Pruning Established Fruit Trees

Is this a good time to prune my fruit trees? What is the best way to prune them?

Established fruit trees require yearly pruning for best health and maximum fruit production. Regular pruning before new leaf growth will also help keep most of the fruit bearing branches within easy reach for harvesting.

Apple, pear, cherry, apricot and plum trees bear most of their fruit on short, twiggy branches called spurs. These should not be removed unless dead or broken. Of course some spurs will be removed with the excess branches that are removed to create better light conditions for the lower and inner branches.

Part of the fruit on apricots and plums and all of the fruit on peaches and nectarines grows on the previous season’s growth.  Yearly pruning stimulates vegetative growth which becomes the fruiting wood for the next season. If you look closely, you will see that flower buds (which develop into fruit) are larger or fatter than leaf and stem buds.

Trees which have not been pruned adequately each year may need to have some larger branches removed. The largest branches should be removed first because this will reduce later small branch pruning. Vertical branches which are too high to reach for harvesting can be cut back just above an outward facing side branch which is growing more horizontal.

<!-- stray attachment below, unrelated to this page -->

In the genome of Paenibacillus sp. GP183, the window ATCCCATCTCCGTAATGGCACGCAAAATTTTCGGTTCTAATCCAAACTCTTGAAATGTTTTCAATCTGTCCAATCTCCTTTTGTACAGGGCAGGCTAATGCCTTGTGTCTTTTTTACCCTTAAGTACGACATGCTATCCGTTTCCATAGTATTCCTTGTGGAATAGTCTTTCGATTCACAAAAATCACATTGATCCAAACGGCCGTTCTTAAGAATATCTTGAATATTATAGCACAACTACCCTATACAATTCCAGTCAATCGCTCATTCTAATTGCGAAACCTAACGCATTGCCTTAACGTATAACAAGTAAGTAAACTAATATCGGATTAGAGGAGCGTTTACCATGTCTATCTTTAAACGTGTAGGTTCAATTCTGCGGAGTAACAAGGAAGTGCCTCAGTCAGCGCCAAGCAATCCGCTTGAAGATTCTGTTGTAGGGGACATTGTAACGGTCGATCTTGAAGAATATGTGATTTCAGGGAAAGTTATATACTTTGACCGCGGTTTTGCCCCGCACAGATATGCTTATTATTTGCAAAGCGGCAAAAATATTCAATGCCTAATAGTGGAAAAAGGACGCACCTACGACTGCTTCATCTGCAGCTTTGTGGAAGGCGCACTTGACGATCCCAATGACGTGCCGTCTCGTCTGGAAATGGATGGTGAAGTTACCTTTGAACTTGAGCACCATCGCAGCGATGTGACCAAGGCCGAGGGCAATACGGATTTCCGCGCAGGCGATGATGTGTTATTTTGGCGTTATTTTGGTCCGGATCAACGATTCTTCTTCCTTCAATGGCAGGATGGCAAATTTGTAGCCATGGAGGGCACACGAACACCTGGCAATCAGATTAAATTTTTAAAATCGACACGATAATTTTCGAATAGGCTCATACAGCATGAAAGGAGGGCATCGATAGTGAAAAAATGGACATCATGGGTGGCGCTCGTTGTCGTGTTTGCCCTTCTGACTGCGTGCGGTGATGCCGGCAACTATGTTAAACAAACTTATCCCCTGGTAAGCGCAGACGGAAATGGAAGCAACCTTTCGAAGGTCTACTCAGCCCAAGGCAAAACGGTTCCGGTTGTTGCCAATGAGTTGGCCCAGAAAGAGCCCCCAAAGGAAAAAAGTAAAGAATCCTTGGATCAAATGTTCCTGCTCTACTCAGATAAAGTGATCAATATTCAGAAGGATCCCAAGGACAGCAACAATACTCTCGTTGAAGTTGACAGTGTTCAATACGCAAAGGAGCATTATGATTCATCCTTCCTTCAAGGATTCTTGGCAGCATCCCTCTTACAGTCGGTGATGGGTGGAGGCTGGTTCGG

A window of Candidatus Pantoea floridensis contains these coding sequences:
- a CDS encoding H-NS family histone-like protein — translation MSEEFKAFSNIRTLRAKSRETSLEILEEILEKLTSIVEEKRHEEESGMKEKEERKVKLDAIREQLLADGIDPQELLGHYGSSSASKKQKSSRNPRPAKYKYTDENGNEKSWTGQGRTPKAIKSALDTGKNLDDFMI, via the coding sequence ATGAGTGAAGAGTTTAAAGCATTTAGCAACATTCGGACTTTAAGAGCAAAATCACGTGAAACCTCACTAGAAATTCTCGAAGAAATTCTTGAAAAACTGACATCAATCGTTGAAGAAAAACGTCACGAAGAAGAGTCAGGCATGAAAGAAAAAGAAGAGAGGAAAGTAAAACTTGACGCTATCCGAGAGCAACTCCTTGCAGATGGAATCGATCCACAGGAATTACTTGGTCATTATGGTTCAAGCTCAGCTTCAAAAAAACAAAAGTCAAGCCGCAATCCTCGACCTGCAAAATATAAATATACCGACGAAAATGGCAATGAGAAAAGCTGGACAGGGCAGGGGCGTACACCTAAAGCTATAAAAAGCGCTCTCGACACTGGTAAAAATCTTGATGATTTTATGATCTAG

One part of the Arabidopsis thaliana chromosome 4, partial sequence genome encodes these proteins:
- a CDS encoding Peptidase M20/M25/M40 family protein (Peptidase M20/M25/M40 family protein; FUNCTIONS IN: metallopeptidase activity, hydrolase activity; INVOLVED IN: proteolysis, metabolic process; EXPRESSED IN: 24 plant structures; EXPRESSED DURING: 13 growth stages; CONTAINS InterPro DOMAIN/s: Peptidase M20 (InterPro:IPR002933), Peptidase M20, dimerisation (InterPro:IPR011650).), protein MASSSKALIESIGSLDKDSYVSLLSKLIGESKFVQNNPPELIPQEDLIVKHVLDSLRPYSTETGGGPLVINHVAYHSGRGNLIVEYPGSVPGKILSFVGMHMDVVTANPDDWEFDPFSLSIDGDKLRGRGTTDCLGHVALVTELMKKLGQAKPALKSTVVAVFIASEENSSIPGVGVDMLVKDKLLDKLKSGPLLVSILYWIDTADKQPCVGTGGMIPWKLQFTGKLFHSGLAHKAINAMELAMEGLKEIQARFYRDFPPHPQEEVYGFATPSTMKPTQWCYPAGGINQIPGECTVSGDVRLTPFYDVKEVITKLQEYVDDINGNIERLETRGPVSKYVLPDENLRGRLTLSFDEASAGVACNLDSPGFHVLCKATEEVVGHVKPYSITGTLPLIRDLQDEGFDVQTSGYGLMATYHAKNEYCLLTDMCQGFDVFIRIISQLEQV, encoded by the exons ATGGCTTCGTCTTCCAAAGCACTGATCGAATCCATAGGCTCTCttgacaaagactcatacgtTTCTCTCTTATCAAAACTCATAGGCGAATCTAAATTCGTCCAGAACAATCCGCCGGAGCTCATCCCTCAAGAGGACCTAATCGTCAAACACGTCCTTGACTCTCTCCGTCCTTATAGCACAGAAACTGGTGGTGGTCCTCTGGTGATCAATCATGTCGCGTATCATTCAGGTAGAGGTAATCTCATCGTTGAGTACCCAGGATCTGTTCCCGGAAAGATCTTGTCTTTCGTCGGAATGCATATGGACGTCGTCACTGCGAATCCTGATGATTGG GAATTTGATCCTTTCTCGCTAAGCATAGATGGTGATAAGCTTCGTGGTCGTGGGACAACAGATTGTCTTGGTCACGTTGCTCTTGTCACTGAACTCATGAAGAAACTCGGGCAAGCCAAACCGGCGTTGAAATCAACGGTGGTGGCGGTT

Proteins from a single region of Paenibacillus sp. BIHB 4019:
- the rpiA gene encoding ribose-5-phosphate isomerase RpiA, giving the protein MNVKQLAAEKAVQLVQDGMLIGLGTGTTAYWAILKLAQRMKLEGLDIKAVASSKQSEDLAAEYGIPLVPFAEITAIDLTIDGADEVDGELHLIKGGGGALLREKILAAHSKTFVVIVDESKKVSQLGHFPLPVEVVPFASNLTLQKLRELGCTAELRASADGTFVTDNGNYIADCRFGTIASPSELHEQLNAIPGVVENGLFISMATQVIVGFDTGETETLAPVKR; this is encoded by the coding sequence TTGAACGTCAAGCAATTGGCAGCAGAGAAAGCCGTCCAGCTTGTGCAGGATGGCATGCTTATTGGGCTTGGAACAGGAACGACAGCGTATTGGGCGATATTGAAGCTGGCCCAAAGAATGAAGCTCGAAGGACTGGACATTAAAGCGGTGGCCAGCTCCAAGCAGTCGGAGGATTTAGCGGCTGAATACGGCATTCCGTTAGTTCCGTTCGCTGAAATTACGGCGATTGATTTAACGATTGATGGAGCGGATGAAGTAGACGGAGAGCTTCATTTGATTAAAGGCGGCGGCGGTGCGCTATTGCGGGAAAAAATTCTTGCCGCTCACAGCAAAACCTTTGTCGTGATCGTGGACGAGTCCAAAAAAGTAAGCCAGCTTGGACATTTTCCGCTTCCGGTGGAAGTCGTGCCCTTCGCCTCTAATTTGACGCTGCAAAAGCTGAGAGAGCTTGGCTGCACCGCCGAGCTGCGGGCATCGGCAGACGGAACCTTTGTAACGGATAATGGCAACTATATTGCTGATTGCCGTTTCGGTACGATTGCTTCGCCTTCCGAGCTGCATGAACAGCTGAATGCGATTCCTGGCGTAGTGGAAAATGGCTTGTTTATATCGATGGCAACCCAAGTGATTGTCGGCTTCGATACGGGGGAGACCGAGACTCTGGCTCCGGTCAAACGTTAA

The main pruning job on established fruit trees is to remove some of the extra branches so that more light can reach those which remain. This also reduces the number of fruits somewhat, resulting in larger fruit with better color. Normally, 1/3 to 1/2 of the smaller branches are removed (thinned) back to their origin. Whenever two branches grow into each other or cross, one should be removed.

All of the branches which grow toward the center of the tree should be removed. The center of the tree should have few small branches except spurs. This allows more light for the ripening fruit on the lower branches. Leave horizontal branches because they will bear fruit sooner and more abundantly. Remove vertical branches. Remove or shorten branches which bend downward.

I prune a lot of fruit trees in the Vancouver area. Email me if you would like to schedule an appointment.


Allen Wilson

Allen has been writing about gardening for over 30 years. He is a retired professor of Horticulture.

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